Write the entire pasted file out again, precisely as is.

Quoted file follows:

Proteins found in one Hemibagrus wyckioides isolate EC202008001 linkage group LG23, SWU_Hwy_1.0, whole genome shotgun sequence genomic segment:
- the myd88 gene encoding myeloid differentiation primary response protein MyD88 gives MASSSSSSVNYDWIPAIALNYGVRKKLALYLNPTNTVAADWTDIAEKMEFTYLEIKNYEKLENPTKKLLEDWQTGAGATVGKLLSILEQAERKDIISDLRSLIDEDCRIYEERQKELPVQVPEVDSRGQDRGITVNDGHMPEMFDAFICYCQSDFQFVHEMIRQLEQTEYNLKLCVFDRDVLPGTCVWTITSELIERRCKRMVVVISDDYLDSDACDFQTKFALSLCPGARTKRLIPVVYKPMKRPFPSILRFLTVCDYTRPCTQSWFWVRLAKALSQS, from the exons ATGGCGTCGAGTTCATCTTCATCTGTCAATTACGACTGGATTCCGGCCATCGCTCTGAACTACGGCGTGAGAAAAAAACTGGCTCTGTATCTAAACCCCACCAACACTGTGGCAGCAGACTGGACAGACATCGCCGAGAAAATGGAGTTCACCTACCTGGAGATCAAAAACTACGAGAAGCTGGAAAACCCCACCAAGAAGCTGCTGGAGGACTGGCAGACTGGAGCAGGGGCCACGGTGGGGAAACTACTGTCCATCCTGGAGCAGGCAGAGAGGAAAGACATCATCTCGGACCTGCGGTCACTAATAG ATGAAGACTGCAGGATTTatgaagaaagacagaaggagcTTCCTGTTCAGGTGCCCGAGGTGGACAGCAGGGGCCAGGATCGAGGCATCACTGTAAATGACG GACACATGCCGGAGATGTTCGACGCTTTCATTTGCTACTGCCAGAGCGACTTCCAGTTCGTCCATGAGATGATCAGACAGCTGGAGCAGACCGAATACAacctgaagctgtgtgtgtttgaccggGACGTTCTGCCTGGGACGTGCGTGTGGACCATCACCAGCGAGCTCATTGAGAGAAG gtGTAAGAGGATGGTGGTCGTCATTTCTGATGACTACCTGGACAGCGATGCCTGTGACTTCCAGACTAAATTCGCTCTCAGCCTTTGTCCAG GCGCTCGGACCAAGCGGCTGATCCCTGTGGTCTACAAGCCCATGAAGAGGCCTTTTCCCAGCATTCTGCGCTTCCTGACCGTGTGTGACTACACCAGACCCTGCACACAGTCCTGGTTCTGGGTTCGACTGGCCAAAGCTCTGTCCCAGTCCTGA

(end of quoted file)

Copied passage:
Proteins found in one Hemibagrus wyckioides isolate EC202008001 linkage group LG23, SWU_Hwy_1.0, whole genome shotgun sequence genomic segment:
- the myd88 gene encoding myeloid differentiation primary response protein MyD88 gives MASSSSSSVNYDWIPAIALNYGVRKKLALYLNPTNTVAADWTDIAEKMEFTYLEIKNYEKLENPTKKLLEDWQTGAGATVGKLLSILEQAERKDIISDLRSLIDEDCRIYEERQKELPVQVPEVDSRGQDRGITVNDGHMPEMFDAFICYCQSDFQFVHEMIRQLEQTEYNLKLCVFDRDVLPGTCVWTITSELIERRCKRMVVVISDDYLDSDACDFQTKFALSLCPGARTKRLIPVVYKPMKRPFPSILRFLTVCDYTRPCTQSWFWVRLAKALSQS, from the exons ATGGCGTCGAGTTCATCTTCATCTGTCAATTACGACTGGATTCCGGCCATCGCTCTGAACTACGGCGTGAGAAAAAAACTGGCTCTGTATCTAAACCCCACCAACACTGTGGCAGCAGACTGGACAGACATCGCCGAGAAAATGGAGTTCACCTACCTGGAGATCAAAAACTACGAGAAGCTGGAAAACCCCACCAAGAAGCTGCTGGAGGACTGGCAGACTGGAGCAGGGGCCACGGTGGGGAAACTACTGTCCATCCTGGAGCAGGCAGAGAGGAAAGACATCATCTCGGACCTGCGGTCACTAATAG ATGAAGACTGCAGGATTTatgaagaaagacagaaggagcTTCCTGTTCAGGTGCCCGAGGTGGACAGCAGGGGCCAGGATCGAGGCATCACTGTAAATGACG GACACATGCCGGAGATGTTCGACGCTTTCATTTGCTACTGCCAGAGCGACTTCCAGTTCGTCCATGAGATGATCAGACAGCTGGAGCAGACCGAATACAacctgaagctgtgtgtgtttgaccggGACGTTCTGCCTGGGACGTGCGTGTGGACCATCACCAGCGAGCTCATTGAGAGAAG gtGTAAGAGGATGGTGGTCGTCATTTCTGATGACTACCTGGACAGCGATGCCTGTGACTTCCAGACTAAATTCGCTCTCAGCCTTTGTCCAG GCGCTCGGACCAAGCGGCTGATCCCTGTGGTCTACAAGCCCATGAAGAGGCCTTTTCCCAGCATTCTGCGCTTCCTGACCGTGTGTGACTACACCAGACCCTGCACACAGTCCTGGTTCTGGGTTCGACTGGCCAAAGCTCTGTCCCAGTCCTGA